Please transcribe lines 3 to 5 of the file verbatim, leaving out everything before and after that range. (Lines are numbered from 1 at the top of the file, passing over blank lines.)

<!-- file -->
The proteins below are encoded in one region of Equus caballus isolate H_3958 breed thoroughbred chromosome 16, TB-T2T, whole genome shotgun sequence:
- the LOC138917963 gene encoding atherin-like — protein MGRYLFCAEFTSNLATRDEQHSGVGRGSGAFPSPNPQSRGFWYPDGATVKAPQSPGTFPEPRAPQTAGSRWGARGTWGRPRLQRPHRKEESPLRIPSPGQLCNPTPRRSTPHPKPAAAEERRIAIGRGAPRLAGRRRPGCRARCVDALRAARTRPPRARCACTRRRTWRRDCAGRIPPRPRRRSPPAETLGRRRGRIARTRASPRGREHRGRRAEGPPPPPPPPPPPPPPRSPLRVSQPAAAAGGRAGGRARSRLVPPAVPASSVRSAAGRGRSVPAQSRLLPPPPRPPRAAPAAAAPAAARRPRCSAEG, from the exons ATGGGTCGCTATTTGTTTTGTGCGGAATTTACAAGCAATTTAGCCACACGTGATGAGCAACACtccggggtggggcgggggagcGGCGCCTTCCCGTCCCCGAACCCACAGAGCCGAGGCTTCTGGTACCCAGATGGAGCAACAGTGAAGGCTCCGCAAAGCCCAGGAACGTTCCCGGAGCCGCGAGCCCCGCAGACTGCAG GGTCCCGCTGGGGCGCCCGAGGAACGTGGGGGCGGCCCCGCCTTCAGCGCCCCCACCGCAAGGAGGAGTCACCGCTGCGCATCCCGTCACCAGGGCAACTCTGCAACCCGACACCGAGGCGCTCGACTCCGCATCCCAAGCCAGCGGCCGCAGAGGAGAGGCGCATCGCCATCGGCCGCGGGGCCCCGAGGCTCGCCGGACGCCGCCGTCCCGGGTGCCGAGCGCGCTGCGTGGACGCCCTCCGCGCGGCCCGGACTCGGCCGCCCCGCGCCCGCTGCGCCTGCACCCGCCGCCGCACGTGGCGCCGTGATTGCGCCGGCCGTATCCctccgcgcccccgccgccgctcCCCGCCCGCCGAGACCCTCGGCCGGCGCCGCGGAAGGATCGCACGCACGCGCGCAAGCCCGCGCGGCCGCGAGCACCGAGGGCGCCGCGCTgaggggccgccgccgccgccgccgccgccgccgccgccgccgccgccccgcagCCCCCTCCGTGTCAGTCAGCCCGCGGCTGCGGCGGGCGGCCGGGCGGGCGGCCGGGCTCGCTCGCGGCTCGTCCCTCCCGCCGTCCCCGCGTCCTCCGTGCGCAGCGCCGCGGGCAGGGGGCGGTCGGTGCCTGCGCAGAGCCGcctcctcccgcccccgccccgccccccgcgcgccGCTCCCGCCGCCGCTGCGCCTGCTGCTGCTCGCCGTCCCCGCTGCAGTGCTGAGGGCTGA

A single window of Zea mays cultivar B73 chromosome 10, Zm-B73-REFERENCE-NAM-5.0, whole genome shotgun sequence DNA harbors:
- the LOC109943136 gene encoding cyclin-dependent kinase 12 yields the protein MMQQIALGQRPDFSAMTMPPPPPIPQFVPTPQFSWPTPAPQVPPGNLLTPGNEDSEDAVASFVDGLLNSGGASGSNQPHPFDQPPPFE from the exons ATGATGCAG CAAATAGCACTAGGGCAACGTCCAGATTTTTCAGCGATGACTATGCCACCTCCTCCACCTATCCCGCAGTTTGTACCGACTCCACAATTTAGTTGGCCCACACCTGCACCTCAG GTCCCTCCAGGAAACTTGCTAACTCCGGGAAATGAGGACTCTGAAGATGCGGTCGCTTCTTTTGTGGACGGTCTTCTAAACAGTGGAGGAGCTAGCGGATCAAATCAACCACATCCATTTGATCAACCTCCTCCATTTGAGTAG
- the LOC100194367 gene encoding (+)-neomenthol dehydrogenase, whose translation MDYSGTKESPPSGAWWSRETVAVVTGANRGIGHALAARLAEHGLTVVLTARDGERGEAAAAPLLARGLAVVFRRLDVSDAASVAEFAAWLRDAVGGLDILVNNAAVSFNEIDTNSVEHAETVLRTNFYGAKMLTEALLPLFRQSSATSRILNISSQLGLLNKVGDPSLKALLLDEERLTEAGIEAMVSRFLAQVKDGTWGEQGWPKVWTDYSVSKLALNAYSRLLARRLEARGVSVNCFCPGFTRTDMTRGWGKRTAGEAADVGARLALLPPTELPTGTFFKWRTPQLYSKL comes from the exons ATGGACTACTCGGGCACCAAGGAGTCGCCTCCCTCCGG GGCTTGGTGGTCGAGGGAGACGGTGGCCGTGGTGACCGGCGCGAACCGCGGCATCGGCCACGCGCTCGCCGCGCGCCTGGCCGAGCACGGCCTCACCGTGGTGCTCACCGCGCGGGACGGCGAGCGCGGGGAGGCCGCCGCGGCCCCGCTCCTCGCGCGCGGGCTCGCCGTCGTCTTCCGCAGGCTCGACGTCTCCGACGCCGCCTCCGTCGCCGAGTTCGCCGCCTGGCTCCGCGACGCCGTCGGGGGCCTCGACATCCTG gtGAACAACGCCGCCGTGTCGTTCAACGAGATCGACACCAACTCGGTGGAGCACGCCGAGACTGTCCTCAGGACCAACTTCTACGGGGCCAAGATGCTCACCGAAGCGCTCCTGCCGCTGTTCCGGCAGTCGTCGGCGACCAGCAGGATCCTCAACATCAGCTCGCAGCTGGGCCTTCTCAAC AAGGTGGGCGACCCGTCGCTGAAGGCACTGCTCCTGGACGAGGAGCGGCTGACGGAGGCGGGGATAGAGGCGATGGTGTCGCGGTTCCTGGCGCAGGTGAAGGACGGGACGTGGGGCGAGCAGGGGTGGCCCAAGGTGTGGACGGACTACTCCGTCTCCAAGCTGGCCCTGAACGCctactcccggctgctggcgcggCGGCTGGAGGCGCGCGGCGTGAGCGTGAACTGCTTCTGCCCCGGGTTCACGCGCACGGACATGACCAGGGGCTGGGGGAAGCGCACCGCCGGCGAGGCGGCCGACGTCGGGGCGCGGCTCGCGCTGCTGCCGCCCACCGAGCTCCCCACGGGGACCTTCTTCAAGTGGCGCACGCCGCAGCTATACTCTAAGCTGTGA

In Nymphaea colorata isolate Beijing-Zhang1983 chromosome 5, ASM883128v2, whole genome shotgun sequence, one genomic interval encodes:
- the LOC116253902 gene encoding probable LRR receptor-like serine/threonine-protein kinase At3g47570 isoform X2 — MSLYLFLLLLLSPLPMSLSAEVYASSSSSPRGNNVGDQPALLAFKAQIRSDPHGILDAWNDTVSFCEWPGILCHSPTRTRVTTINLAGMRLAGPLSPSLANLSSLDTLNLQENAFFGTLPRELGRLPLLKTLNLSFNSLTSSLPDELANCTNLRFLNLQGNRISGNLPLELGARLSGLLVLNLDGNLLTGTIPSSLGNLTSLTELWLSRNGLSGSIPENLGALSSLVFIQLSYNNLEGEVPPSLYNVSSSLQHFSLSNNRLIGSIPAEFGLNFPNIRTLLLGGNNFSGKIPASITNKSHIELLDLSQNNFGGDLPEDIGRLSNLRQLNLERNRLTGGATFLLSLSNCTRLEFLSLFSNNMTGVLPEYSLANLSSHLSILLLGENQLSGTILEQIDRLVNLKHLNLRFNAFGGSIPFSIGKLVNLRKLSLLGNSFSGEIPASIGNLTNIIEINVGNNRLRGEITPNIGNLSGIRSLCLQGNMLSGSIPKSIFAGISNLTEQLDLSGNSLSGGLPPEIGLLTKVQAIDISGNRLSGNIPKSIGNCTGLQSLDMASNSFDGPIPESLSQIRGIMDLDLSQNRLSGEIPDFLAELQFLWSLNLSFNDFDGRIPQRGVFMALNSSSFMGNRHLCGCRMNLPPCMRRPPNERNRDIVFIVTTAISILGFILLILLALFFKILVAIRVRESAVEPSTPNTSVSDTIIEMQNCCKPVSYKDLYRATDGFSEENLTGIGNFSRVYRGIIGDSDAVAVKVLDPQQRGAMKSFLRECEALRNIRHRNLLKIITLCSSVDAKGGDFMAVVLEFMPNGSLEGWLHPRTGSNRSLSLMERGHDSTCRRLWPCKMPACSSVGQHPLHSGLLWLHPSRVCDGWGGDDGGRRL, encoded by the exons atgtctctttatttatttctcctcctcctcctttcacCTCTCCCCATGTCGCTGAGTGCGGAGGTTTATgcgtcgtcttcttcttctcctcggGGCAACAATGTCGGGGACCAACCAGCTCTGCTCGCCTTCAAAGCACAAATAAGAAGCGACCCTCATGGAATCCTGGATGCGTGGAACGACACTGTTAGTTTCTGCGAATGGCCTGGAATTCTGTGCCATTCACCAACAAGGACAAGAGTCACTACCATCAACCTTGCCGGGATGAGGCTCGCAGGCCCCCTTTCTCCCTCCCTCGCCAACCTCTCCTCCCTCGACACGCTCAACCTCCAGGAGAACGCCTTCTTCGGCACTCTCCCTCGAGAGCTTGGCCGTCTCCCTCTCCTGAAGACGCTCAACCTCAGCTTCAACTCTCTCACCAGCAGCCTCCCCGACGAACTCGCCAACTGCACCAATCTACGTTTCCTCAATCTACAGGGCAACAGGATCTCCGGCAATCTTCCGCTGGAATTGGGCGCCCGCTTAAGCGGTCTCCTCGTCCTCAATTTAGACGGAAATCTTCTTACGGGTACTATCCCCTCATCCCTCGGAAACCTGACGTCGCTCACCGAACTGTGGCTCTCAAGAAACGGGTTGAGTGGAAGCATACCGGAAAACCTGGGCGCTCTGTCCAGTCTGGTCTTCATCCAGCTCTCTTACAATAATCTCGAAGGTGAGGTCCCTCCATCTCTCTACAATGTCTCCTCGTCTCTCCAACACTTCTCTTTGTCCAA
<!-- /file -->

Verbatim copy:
A single window of Zea mays cultivar B73 chromosome 10, Zm-B73-REFERENCE-NAM-5.0, whole genome shotgun sequence DNA harbors:
- the LOC109943136 gene encoding cyclin-dependent kinase 12 yields the protein MMQQIALGQRPDFSAMTMPPPPPIPQFVPTPQFSWPTPAPQVPPGNLLTPGNEDSEDAVASFVDGLLNSGGASGSNQPHPFDQPPPFE from the exons ATGATGCAG CAAATAGCACTAGGGCAACGTCCAGATTTTTCAGCGATGACTATGCCACCTCCTCCACCTATCCCGCAGTTTGTACCGACTCCACAATTTAGTTGGCCCACACCTGCACCTCAG GTCCCTCCAGGAAACTTGCTAACTCCGGGAAATGAGGACTCTGAAGATGCGGTCGCTTCTTTTGTGGACGGTCTTCTAAACAGTGGAGGAGCTAGCGGATCAAATCAACCACATCCATTTGATCAACCTCCTCCATTTGAGTAG
- the LOC100194367 gene encoding (+)-neomenthol dehydrogenase, whose translation MDYSGTKESPPSGAWWSRETVAVVTGANRGIGHALAARLAEHGLTVVLTARDGERGEAAAAPLLARGLAVVFRRLDVSDAASVAEFAAWLRDAVGGLDILVNNAAVSFNEIDTNSVEHAETVLRTNFYGAKMLTEALLPLFRQSSATSRILNISSQLGLLNKVGDPSLKALLLDEERLTEAGIEAMVSRFLAQVKDGTWGEQGWPKVWTDYSVSKLALNAYSRLLARRLEARGVSVNCFCPGFTRTDMTRGWGKRTAGEAADVGARLALLPPTELPTGTFFKWRTPQLYSKL comes from the exons ATGGACTACTCGGGCACCAAGGAGTCGCCTCCCTCCGG GGCTTGGTGGTCGAGGGAGACGGTGGCCGTGGTGACCGGCGCGAACCGCGGCATCGGCCACGCGCTCGCCGCGCGCCTGGCCGAGCACGGCCTCACCGTGGTGCTCACCGCGCGGGACGGCGAGCGCGGGGAGGCCGCCGCGGCCCCGCTCCTCGCGCGCGGGCTCGCCGTCGTCTTCCGCAGGCTCGACGTCTCCGACGCCGCCTCCGTCGCCGAGTTCGCCGCCTGGCTCCGCGACGCCGTCGGGGGCCTCGACATCCTG gtGAACAACGCCGCCGTGTCGTTCAACGAGATCGACACCAACTCGGTGGAGCACGCCGAGACTGTCCTCAGGACCAACTTCTACGGGGCCAAGATGCTCACCGAAGCGCTCCTGCCGCTGTTCCGGCAGTCGTCGGCGACCAGCAGGATCCTCAACATCAGCTCGCAGCTGGGCCTTCTCAAC AAGGTGGGCGACCCGTCGCTGAAGGCACTGCTCCTGGACGAGGAGCGGCTGACGGAGGCGGGGATAGAGGCGATGGTGTCGCGGTTCCTGGCGCAGGTGAAGGACGGGACGTGGGGCGAGCAGGGGTGGCCCAAGGTGTGGACGGACTACTCCGTCTCCAAGCTGGCCCTGAACGCctactcccggctgctggcgcggCGGCTGGAGGCGCGCGGCGTGAGCGTGAACTGCTTCTGCCCCGGGTTCACGCGCACGGACATGACCAGGGGCTGGGGGAAGCGCACCGCCGGCGAGGCGGCCGACGTCGGGGCGCGGCTCGCGCTGCTGCCGCCCACCGAGCTCCCCACGGGGACCTTCTTCAAGTGGCGCACGCCGCAGCTATACTCTAAGCTGTGA